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Bill Thayer

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Scooping up Relics


[image ALT: A large bronze basin. It was used by Holy Roman Emperor Otto III to bring to Rome the relics of St. Bartholomew the Apostle. It is in the church of S. Bartolomeo all'Isola in Rome.]
A bronze basin against a background of faux-marbre on a wall of the S aisle.

It pays to walk around slowly and to keep your eyes open. The problem is, that faced with something like the interior of S. Bartolomeo,


[image ALT: A large and ornately decorated hall. It is the nave of the church of S. Bartolomeo all'Isola in Rome.]

human nature takes over and it's not so easy to do; we get overwhelmed by all the gilt and stucco and paintings (not only in the part you see here, but in the chapels off the side aisles of which you can just barely catch a glimpse).

Yet very often the one important thing to see, that gives you the key to the whole church, is none too glamorous. Here, it's a simple bronze basin, and it takes no great genius to see it: just walk slowly, keep your eyes peeled — and read any little labels you see.

The 9c Arab-made basin, says the label, was used by the Holy Roman emperor Otto III to bring to Rome the relics of St. Bartholomew; and sure enough, those relics lie under the high altar, and as you may have seen on my homepage, the inscription on the façade announces it plainly: IN HAC BASILICA REQUIESCIT CORPUS S. BARTHOLOMAEI APOSTOLI: in this basilica rests the body of S. Bartholomew the Apostle.

There are a lot of things that label does not say, however: you are about to watch this bronze basin and its contents "take over" a church dedicated to someone else entirely.

It all hinges on a strange young man, the Holy Roman Emperor Otto III. Born in 980, he'd been made emperor when he was 3 years old, and seems to have found in religious asceticism a place to put his energies and his enthusiasm. On May 3, 996 his handlers had succeeded in placing one of his relatives, Bruno of Carinthia, on the papal throne as Gregory V, and on May 21, the pope officially crowned him emperor: it looks very much like the other half of a bargain.

Also in 996, Otto fell under the sway of Adalbert, a pious and ascetic bishop of Prague; when (in 998 or 999) the old man was killed by the pagan Prussians as he was trying to convert them to Christianity, the emperor vowed a church in his honor in the center of Rome.

Now the first thing you did in the Middle Ages when you wanted to found a great church is acquire some important relics to serve as a magnet for pilgrimages. As it turned out, Otto was on a pilgrimage of his own, much of it actually on foot, to the famous sanctuary of Michael the Archangel on Monte Gargano nearly 400 km away on the SE coast of Italy; on his way back, passing thru the then important city of Benevento, he asked its citizens for their best relics to take with him to his new church. Now the Beneventans had in their possession both the relics of the apostle St. Bartholomew and those of the 4c saint, Paulinus of Nola; who can refuse an emperor? As far as it is possible to make out at a distance of a thousand years, he was given those of the apostle, or at least that's what he was told; but when he got to Rome with this bronze basin and its contents, he got wind of someone having switched relics on him, and possibly given him those of St. Paulinus. Just to be sure, he asked for those as well, and both sets of relics were placed in our church, which for a century or so was officially the church of S. Adalberto (and S. Paolino), but little by little the more famous relics took over and it gradually became known as St. Bartholomew.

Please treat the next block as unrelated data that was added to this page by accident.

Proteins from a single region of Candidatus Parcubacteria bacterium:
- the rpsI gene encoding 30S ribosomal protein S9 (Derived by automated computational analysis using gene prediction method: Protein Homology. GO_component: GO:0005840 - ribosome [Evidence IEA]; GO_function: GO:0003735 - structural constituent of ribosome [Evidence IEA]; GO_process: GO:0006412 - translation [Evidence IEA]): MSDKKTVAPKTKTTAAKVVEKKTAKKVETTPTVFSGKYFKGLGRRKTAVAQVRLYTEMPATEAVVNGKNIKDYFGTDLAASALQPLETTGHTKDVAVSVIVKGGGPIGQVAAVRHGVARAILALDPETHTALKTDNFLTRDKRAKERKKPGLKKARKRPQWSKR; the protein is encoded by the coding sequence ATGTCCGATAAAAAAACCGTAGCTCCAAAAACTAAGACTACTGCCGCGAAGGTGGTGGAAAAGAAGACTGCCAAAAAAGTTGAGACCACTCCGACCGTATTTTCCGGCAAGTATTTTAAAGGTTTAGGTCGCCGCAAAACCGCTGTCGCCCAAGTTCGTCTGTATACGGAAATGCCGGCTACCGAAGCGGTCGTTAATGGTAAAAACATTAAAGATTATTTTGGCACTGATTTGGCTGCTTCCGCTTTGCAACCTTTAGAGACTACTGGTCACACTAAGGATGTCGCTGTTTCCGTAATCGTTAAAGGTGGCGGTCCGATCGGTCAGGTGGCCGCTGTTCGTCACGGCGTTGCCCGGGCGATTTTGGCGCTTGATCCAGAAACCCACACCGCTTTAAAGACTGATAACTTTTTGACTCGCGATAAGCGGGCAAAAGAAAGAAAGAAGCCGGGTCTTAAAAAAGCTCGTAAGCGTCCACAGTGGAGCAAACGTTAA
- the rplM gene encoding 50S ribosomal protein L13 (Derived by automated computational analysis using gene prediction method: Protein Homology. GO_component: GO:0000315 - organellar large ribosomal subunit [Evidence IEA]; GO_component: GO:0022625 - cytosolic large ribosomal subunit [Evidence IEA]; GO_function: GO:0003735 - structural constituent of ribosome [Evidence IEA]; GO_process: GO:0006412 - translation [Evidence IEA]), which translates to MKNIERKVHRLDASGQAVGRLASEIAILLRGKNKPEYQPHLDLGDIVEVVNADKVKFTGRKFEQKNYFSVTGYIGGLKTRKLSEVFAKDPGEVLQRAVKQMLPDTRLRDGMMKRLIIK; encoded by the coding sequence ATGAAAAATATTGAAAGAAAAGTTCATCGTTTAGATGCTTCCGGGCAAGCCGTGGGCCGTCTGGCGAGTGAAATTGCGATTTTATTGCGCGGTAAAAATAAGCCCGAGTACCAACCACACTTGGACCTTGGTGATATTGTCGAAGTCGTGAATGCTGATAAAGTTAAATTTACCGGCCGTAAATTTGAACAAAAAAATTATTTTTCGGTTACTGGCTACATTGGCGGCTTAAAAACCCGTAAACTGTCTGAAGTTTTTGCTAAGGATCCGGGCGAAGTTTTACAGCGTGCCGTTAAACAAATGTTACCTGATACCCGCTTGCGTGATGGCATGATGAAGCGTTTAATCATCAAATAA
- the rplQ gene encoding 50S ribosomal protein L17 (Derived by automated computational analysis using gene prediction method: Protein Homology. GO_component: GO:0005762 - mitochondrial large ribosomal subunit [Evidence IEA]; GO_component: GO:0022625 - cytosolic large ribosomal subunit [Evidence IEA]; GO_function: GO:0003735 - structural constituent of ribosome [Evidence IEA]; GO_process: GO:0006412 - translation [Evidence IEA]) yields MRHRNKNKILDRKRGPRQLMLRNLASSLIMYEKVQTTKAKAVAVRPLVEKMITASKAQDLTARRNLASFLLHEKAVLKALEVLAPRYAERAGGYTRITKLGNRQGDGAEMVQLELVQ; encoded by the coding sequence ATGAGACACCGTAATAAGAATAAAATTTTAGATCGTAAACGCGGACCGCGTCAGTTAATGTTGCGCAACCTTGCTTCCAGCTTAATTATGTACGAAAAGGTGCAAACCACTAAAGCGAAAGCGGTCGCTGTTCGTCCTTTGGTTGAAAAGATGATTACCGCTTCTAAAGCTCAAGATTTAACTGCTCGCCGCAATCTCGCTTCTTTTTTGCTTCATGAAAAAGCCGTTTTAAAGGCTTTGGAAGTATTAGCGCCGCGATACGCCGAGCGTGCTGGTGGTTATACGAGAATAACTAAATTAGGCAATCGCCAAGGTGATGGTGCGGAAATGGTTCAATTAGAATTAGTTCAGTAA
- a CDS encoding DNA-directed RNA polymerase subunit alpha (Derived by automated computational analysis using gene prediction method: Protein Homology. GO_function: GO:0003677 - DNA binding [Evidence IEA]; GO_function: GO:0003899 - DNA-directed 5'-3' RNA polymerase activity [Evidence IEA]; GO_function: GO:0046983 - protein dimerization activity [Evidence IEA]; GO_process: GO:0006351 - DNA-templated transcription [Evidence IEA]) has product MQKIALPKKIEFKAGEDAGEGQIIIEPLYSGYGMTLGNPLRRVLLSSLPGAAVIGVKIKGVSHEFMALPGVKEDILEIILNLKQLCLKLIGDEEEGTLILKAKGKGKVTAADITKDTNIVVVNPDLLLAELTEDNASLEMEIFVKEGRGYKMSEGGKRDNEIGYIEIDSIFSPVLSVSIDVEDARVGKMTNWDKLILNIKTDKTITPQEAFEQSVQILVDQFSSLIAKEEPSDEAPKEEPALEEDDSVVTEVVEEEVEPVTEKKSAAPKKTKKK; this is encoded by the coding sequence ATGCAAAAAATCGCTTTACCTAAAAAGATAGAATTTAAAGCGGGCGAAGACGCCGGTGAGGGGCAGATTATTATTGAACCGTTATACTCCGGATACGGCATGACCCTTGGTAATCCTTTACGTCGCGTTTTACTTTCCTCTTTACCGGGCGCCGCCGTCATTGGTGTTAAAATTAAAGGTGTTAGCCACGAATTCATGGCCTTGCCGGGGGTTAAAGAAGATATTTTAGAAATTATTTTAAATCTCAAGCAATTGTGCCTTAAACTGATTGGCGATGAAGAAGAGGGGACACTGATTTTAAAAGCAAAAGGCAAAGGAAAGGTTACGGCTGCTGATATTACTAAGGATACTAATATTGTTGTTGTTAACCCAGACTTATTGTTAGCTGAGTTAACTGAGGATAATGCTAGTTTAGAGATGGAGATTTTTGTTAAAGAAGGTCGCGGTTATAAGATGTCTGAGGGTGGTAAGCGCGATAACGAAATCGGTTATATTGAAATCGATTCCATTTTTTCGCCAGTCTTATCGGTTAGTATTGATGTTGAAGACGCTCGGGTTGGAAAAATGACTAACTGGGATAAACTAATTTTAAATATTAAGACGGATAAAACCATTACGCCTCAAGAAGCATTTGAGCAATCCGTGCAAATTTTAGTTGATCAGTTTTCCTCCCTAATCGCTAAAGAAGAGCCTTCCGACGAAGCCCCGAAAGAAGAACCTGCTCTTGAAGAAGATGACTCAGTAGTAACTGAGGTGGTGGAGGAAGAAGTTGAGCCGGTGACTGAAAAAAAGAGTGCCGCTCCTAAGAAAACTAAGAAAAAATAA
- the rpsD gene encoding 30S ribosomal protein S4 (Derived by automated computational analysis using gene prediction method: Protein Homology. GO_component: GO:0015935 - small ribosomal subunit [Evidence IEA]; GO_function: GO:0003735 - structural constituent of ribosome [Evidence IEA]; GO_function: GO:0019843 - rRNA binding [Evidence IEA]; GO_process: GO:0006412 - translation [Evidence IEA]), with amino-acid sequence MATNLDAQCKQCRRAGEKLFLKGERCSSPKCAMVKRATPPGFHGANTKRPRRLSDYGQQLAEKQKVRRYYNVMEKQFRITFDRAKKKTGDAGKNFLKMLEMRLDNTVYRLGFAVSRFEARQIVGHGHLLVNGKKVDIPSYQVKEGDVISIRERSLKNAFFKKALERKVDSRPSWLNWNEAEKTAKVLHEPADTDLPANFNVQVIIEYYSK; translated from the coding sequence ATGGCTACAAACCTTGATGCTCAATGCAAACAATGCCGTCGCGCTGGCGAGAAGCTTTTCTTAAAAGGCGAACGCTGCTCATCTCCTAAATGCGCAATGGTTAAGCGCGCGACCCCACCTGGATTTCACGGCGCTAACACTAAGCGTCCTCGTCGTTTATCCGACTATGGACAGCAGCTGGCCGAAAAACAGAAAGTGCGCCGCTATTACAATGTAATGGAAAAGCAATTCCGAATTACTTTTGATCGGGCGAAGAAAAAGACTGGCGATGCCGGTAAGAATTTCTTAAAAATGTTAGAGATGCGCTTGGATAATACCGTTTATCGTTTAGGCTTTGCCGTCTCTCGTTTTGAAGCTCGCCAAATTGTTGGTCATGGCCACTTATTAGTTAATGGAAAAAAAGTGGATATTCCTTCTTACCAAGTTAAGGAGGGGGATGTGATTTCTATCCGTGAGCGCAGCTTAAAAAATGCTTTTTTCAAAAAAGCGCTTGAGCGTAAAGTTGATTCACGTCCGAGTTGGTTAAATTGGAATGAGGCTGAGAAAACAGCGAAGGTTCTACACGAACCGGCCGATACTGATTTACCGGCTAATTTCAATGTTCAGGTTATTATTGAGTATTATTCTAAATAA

You'll have noted that the vagaries of these bones, so typical of the Middle Ages, create some confusion as to just whose relics do lie under the main altar, especially since both sets of relics, along with those of a S. Exuperantius and a S. Marcellus — there are several saints by these names — were kept together for hundreds of years in an antique porphyry urn in the crypt under the main altar. On May 14‑15, 1909, however, what are thought to be the relics of Paulinus were translated to Nola his see. Since, however, the remains of these saints may well have become commingled over the centuries, it is now quite impossible to tell, short of carbon-dating, DNA analysis and the other techniques of modern science, who exactly lies under the altar of S. Bartolomeo: Otto's basin may well be the clearest witness we have.


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Page updated: 8 Feb 02